Several months after a controversy over the placement of a wireless data transmission device on top of Maple Hill School, Clearwire has reportedly backed down.
According to borough Attn. Warren Hess III, Clearwire said they intend not to go forward on the Maple Hill project.
Late last year, the borough approved a contract with Clearwire allowing the company to install the device atop the school’s roof.
A clause in the contract stated it was subject to the Board of Education’s approval, an approval Clearwire never solicited.
The board discussed the issue at a meeting in December, but didn’t take any action on it.
“They never approached us,” school board Chair Kathleen Donovan said.
Hess recently sent a letter to Clearwire requesting to set up a meeting to discuss the contract, but the company declined, saying they did not plan to continue with the project, he said.
At the December meeting, parents voiced their concerns about possible negative effects the device could have on their children’s health.
“There was a lot of public concern about it so I guess that will ease the public’s fear,” Donovan said.
Concerned parents were ecstatic to hear the news that Clearwire has backed off.
“I think that this is amazing. …They came to their senses and decided to not test out our children,” said Dawn Postolowski, who has children at Maple Hill.
She said she had been wondering if there would be another meeting after a long silence from Clearwire.
“I’ve been dreading having to go back to another meeting … and trying to get somebody to listen to us parents,” Postolowski said. “I guess somebody decided it was a bad idea.”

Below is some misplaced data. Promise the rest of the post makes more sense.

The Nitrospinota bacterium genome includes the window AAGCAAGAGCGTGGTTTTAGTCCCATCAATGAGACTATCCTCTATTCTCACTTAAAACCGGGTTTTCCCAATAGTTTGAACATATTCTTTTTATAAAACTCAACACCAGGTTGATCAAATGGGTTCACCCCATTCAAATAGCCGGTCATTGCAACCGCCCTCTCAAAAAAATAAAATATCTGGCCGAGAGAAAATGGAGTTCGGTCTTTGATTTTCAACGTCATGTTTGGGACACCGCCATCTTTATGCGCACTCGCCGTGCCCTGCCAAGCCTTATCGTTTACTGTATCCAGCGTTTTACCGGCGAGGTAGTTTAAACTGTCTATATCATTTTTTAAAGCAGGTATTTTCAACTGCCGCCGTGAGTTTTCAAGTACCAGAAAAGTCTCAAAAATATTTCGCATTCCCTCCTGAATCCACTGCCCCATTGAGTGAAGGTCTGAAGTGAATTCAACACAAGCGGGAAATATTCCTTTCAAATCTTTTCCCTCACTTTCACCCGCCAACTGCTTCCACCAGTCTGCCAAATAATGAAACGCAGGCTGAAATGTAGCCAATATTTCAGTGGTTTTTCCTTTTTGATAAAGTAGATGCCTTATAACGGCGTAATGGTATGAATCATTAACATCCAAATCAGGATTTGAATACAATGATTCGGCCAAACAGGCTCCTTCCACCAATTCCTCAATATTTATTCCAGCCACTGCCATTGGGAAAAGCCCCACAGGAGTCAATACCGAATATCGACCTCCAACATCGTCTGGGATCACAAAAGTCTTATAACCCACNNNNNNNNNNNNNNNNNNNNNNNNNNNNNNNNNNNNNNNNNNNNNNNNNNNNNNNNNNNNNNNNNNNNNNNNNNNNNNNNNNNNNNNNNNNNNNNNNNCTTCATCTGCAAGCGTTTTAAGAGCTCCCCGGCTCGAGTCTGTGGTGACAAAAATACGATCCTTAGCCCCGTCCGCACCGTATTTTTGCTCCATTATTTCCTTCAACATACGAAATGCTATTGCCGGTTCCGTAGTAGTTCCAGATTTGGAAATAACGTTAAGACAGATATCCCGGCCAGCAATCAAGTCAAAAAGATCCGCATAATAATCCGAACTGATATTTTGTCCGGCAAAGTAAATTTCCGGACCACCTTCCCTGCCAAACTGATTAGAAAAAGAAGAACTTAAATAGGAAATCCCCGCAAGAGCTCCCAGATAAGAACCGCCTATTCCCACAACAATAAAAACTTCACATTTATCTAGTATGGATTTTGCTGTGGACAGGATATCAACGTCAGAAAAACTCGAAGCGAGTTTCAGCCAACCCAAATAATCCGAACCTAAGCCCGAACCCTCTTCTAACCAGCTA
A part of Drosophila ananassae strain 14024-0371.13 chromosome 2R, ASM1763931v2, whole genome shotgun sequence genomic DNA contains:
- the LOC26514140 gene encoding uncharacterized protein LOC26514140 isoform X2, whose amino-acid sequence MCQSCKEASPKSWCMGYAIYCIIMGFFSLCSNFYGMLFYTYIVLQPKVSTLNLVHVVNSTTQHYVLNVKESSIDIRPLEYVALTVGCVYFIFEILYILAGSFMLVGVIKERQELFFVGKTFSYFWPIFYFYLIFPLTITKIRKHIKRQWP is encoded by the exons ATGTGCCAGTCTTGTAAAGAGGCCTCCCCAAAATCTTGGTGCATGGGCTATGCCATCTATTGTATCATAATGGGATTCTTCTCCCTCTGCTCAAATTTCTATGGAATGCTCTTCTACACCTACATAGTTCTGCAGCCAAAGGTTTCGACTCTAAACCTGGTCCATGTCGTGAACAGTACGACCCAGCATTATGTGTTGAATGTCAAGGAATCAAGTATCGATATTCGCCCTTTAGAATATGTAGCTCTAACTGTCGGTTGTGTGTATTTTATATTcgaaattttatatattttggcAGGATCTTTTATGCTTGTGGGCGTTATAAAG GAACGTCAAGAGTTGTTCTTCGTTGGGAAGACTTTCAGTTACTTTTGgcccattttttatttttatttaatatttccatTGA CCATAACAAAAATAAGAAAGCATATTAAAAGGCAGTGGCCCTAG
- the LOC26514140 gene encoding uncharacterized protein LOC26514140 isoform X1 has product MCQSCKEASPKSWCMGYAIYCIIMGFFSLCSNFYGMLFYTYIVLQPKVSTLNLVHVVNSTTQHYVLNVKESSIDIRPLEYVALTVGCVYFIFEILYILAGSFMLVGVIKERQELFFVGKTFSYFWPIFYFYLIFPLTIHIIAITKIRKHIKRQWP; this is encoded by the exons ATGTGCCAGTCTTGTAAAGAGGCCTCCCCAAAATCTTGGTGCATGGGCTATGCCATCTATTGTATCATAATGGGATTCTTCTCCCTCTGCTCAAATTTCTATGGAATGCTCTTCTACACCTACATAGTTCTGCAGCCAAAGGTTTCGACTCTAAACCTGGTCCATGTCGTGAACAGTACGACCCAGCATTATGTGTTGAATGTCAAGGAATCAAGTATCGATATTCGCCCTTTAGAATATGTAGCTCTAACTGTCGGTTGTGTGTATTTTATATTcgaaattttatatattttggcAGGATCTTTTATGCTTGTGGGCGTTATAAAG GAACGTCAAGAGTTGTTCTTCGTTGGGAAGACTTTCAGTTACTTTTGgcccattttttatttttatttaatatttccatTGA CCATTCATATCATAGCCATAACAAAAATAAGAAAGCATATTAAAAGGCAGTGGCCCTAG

Postolowski felt there are plenty of other places for such devices in Naugatuck since it’s a hilly town.
“I think that schools are not the place for those things,” she said.
Jennifer Ross, a parent of a child at Maple Hill who spoke out against the project earlier, said she was also happy with the news.
“Firstly, I’m relieved and I’m pleased that they won’t be proceeding with placing a tower there,” Ross said.
She said she hopes the Zoning Commission will learn something from the reaction that this proposal caused among the parents. Ross thought they should notify not just people surrounding projects, but the people who spend the majority of their time in the buildings.
“I would hope they would take that into consideration and add that to their process,” Ross said.
The issue has raised an interesting question in the borough, one Mayor Bob Mezzo felt should be vetted out.
Mezzo said the community needs to engage in a debate over the future of new technologies in Naugatuck.
“I’m still not convinced of some of the claims in regards to health and safety,” Mezzo said, about the cancelled project.
Mezzo pointed to the wind turbine issue in Prospect. Most people think green energy is a good thing, but it has created a lot of controversy, Mezzo said.
“At what point do we want to protect ourselves from any and all harms both known and more importantly unknown when we start to debate whether or not we want to encourage certain new technologies to locate in the borough,” Mezzo asked.
He said, from what he’s heard, there have been similar debates on previous boards, and they found that the potential harm was not significant enough to forgo the revenue opportunities projects like cell phone towers would create.
Even though he’s not personally convinced that the communications device at Maple Hill would have caused any harm, Mezzo said he recognized that this was a significant issue to his fellow parents and he took their concerns very seriously.
He said he wanted to engage the company in a dialogue, but their correspondence was limited.
Clearwire did not indicate to Hess whether they still planned to move forward with the other communications boxes they planned in Naugatuck. Mezzo was also unaware of the company’s intentions regarding the other potential sites.
Clearwire did not respond to calls and e-mails seeking comment as of press time.